So, What are you going to do with THAT?

Joonies.

I was going to write this post about attention whoring Persian girls. But instead I want to focus my efforts on an issue, even more painful than that (can you imagine?)

The Future.

No, not ‘the future’ in the do-aliens-exist artificialINTELLIGENCE kinda way. And defnintely not in the what-are-we-doing with our ozone layer/MotherNature’sPermanentPMS kinda way either.

I’m talking about each one of our futures. What the f#ck are we gonna do with them?

I see the anxiety on everybody’s faces. And especially when I look in the mirror.

I have so much anxiety and stress about planning what to do with my existence, that I forget that I’m currently existing.

Does that make sense? I can’t plan my future because I’m SO scared I won’t succeed that I’d rather escape the planning part in the first place.

Anyone with me on this? FAILURE-PHOBIA?

And I hate that one conversation I’ve had since I got accepted into college (EVERYONE HAS EXPERIENCED SOME VARIATIONS OF THIS):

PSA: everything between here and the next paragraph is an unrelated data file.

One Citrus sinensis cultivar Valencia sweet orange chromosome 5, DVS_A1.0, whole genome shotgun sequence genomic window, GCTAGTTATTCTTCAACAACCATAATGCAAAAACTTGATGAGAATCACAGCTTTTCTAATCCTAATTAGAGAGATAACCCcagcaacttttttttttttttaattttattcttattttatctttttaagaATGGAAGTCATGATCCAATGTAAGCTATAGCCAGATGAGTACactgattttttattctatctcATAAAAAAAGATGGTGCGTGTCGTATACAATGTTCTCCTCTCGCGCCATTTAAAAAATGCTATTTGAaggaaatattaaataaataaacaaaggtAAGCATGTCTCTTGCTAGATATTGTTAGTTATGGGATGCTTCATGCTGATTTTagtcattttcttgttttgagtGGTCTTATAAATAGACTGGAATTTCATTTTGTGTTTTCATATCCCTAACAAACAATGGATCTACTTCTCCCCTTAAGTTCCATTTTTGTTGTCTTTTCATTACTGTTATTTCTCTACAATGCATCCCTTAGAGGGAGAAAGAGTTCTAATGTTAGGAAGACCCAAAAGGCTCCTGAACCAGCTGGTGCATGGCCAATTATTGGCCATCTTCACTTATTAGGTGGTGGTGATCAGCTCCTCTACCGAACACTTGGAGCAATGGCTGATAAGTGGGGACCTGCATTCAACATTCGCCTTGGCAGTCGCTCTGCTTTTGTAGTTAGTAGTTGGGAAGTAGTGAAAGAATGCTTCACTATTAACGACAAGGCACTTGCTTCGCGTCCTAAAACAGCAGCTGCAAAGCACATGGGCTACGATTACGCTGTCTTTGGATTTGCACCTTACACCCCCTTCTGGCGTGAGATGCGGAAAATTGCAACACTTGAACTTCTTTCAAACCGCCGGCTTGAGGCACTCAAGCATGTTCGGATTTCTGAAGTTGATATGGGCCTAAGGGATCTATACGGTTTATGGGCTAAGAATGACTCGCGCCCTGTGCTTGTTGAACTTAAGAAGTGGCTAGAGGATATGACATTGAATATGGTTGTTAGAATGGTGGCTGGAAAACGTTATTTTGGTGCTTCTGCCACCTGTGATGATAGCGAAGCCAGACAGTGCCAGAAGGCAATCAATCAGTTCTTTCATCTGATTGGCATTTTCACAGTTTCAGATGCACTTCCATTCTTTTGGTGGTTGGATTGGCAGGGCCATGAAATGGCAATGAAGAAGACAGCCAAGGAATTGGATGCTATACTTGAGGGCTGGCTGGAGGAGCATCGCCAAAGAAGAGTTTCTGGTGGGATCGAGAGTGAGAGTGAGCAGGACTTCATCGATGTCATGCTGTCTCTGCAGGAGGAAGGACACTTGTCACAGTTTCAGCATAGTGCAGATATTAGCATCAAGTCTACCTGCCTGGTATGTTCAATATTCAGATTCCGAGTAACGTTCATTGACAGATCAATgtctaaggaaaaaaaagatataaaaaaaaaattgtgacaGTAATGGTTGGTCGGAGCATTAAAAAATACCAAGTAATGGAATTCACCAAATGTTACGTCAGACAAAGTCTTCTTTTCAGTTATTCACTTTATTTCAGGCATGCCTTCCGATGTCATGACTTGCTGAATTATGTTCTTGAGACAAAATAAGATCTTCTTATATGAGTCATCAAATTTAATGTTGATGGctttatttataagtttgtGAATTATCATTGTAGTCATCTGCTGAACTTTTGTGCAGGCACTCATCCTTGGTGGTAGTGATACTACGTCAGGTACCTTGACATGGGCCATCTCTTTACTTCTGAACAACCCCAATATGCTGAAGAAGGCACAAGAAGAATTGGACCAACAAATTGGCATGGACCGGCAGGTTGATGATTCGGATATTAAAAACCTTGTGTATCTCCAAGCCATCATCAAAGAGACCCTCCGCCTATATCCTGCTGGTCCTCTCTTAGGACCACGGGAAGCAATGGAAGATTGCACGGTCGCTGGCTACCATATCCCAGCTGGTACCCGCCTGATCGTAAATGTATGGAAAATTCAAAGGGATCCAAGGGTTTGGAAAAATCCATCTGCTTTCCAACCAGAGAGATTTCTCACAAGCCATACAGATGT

What are you majoring in?”

“ My Major is ________________”

Oh…so, what are you gonna do with that?

I’m guilty of asking that question, and I have heard it said to me so many times. I know it doesn’t mean to be condescending all the time, but ‘what are you gonna do with that?’ leaves me tempted to give an equally cheeky response:

I plan on taking my degree in what you consider BULLSHIT, and sticking it up your ass.

But usually I respond: I want to get my masters/lawschool/MBA/phD/jobopportunity—I think I’ve said about every postgrad choice there is, and all of them have been in some form , a lie.